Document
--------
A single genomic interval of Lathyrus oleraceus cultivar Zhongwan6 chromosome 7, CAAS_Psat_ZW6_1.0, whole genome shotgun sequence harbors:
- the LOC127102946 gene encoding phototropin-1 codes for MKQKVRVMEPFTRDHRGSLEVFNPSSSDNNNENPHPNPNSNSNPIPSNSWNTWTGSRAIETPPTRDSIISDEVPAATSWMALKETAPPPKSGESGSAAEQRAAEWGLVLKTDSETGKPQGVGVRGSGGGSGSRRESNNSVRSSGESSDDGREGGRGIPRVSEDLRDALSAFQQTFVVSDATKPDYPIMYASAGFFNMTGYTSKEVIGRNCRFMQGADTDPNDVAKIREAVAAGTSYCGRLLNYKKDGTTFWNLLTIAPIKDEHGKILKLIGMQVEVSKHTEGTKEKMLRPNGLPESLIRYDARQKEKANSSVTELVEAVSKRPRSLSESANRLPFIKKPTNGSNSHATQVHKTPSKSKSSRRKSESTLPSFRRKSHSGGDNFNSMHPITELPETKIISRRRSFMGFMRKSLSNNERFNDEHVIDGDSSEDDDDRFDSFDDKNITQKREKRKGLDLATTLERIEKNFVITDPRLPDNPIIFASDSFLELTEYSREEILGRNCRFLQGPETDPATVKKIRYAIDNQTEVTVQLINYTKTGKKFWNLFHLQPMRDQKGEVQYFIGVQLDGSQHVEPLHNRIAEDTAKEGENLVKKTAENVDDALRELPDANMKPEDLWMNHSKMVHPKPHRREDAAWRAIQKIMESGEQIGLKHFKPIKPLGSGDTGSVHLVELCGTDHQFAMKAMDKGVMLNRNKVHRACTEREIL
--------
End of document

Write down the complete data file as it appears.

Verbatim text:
A single genomic interval of Lathyrus oleraceus cultivar Zhongwan6 chromosome 7, CAAS_Psat_ZW6_1.0, whole genome shotgun sequence harbors:
- the LOC127102946 gene encoding phototropin-1 codes for MKQKVRVMEPFTRDHRGSLEVFNPSSSDNNNENPHPNPNSNSNPIPSNSWNTWTGSRAIETPPTRDSIISDEVPAATSWMALKETAPPPKSGESGSAAEQRAAEWGLVLKTDSETGKPQGVGVRGSGGGSGSRRESNNSVRSSGESSDDGREGGRGIPRVSEDLRDALSAFQQTFVVSDATKPDYPIMYASAGFFNMTGYTSKEVIGRNCRFMQGADTDPNDVAKIREAVAAGTSYCGRLLNYKKDGTTFWNLLTIAPIKDEHGKILKLIGMQVEVSKHTEGTKEKMLRPNGLPESLIRYDARQKEKANSSVTELVEAVSKRPRSLSESANRLPFIKKPTNGSNSHATQVHKTPSKSKSSRRKSESTLPSFRRKSHSGGDNFNSMHPITELPETKIISRRRSFMGFMRKSLSNNERFNDEHVIDGDSSEDDDDRFDSFDDKNITQKREKRKGLDLATTLERIEKNFVITDPRLPDNPIIFASDSFLELTEYSREEILGRNCRFLQGPETDPATVKKIRYAIDNQTEVTVQLINYTKTGKKFWNLFHLQPMRDQKGEVQYFIGVQLDGSQHVEPLHNRIAEDTAKEGENLVKKTAENVDDALRELPDANMKPEDLWMNHSKMVHPKPHRREDAAWRAIQKIMESGEQIGLKHFKPIKPLGSGDTGSVHLVELCGTDHQFAMKAMDKGVMLNRNKVHRACTEREIL